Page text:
CAIRO: While the Swiss central bank is planning a 50 to 75 basis points rate hike in September, the US Federal Reserve officials indicated their intention to stick with the 75 bps rate increase at their meeting this month. The UK is said to increase its public sector workers’ pay by an average of 5 percent.
Swiss central bank plans at least 50 bps rate hike in September
The Swiss National Bank is currently planning to raise interest rates by 50 or 75 bps in its next scheduled monetary policy announcement in September, a Swiss newspaper reported on Saturday, citing one or more people involved in the matter.
Last month, the central bank raised its policy rate for the first time in 15 years. Chairman Thomas Jordan said soon afterward that ongoing inflationary pressure meant further tightening would likely be needed.
Fed may stick to a 75 bps rate hike in July
US Federal Reserve officials signaled Friday that they would likely stick with a 75 bps interest rate increase at their July 26-27 meeting. However, a recent high inflation reading could still warrant larger increases than anticipated later in the year.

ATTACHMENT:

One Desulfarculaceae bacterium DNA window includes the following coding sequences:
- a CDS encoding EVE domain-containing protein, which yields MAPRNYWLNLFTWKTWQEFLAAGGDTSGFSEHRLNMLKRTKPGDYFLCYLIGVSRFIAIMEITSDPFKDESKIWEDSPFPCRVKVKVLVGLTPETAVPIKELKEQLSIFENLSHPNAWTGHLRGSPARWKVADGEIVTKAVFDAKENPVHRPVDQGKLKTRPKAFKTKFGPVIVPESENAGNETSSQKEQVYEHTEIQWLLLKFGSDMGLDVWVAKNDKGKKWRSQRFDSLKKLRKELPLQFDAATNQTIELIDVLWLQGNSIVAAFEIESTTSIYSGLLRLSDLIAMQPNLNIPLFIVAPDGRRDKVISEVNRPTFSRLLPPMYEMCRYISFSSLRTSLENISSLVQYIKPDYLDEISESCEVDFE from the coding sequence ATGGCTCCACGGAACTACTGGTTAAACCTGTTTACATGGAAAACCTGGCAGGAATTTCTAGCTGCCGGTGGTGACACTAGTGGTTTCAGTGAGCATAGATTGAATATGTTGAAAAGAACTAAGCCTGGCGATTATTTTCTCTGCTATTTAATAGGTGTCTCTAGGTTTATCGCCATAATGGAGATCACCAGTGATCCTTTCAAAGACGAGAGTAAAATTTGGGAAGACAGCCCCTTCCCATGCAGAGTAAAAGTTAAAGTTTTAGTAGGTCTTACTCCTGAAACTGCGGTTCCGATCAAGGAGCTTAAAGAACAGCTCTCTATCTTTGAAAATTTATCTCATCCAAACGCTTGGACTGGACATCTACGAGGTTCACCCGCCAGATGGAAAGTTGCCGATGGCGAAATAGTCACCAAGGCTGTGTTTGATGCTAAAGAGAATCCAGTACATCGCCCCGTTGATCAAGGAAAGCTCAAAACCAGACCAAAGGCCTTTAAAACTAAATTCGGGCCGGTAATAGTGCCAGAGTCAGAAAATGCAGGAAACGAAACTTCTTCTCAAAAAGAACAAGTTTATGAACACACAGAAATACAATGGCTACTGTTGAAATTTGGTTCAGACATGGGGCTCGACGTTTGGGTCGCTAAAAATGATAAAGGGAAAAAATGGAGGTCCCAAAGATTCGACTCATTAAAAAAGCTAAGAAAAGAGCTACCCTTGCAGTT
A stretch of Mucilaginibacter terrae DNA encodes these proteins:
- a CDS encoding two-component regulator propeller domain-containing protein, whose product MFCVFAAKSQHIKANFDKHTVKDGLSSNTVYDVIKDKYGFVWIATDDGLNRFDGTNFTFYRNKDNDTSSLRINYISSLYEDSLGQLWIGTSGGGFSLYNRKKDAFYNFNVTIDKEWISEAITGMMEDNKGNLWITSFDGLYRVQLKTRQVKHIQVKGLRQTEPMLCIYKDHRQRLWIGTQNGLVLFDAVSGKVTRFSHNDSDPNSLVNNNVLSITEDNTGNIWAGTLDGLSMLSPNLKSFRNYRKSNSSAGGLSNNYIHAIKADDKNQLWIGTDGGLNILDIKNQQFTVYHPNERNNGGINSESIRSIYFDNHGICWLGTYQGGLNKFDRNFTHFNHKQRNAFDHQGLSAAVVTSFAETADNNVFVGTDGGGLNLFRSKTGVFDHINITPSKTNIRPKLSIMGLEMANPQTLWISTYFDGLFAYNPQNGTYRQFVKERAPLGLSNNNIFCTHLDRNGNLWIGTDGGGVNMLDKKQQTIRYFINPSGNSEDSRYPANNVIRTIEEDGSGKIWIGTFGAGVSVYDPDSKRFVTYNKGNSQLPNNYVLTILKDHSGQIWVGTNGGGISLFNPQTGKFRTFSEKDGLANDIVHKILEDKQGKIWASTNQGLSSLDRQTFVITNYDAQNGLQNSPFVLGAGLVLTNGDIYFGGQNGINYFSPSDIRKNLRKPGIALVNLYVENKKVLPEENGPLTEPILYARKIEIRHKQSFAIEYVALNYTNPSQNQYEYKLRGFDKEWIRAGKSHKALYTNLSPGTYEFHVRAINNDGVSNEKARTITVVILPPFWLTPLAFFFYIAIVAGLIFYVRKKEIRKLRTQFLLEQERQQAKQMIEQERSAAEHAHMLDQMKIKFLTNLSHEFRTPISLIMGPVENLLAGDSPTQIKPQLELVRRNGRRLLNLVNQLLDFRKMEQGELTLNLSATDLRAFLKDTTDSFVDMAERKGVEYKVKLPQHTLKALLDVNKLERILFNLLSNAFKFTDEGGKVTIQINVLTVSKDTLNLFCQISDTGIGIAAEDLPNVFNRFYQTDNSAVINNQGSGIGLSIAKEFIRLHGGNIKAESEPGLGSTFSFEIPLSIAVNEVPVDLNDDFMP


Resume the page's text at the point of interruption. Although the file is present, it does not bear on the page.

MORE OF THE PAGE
Data released earlier this week showing inflation had accelerated to an annual rate of 9.1 percent in June raised the possibility the Fed might opt for a larger 1 percentage point rate hike at its next session.
But comments from Fed officials on Friday, coupled with data showing economic activity holding up and the inflation outlook among consumers improving, undercut some of the urgency for a larger increase.
UK public sector workers to get 5% pay rise
British Prime Minister Boris Johnson will offer millions of public sector workers pay raises averaging 5 percent next week, the Financial Times reported on Friday, citing unnamed government ministers.
Annual pay reviews for almost half of public sector workers — including teachers, nurses, police, prison staff, civil servants and the armed forces — are due shortly.
The FT reported one senior minister saying that the government would accept the recommendation of independent pay review bodies — which are likely to recommend raises of around 5 percent.
A spokesperson for Johnson’s office declined to comment on the report.
(With input from Reuters)